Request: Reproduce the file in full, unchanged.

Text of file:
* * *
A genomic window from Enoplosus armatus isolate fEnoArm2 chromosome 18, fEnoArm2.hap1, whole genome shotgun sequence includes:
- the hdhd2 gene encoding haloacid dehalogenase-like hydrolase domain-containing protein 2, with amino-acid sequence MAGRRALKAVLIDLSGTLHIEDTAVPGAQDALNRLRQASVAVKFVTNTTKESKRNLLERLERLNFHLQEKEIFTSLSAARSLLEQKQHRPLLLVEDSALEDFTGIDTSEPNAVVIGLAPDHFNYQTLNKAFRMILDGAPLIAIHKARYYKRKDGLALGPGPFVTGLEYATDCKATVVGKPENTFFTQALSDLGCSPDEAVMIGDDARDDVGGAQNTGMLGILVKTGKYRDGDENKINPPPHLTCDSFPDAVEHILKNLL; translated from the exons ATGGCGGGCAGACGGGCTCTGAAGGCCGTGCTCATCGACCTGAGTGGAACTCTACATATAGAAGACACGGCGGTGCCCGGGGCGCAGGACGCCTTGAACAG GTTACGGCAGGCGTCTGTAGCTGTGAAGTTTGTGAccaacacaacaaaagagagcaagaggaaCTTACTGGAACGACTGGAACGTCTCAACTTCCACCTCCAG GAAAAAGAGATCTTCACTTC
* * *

A genomic window from Enoplosus armatus isolate fEnoArm2 chromosome 18, fEnoArm2.hap1, whole genome shotgun sequence includes:
- the hdhd2 gene encoding haloacid dehalogenase-like hydrolase domain-containing protein 2, with amino-acid sequence MAGRRALKAVLIDLSGTLHIEDTAVPGAQDALNRLRQASVAVKFVTNTTKESKRNLLERLERLNFHLQEKEIFTSLSAARSLLEQKQHRPLLLVEDSALEDFTGIDTSEPNAVVIGLAPDHFNYQTLNKAFRMILDGAPLIAIHKARYYKRKDGLALGPGPFVTGLEYATDCKATVVGKPENTFFTQALSDLGCSPDEAVMIGDDARDDVGGAQNTGMLGILVKTGKYRDGDENKINPPPHLTCDSFPDAVEHILKNLL; translated from the exons ATGGCGGGCAGACGGGCTCTGAAGGCCGTGCTCATCGACCTGAGTGGAACTCTACATATAGAAGACACGGCGGTGCCCGGGGCGCAGGACGCCTTGAACAG GTTACGGCAGGCGTCTGTAGCTGTGAAGTTTGTGAccaacacaacaaaagagagcaagaggaaCTTACTGGAACGACTGGAACGTCTCAACTTCCACCTCCAG GAAAAAGAGATCTTCACTTC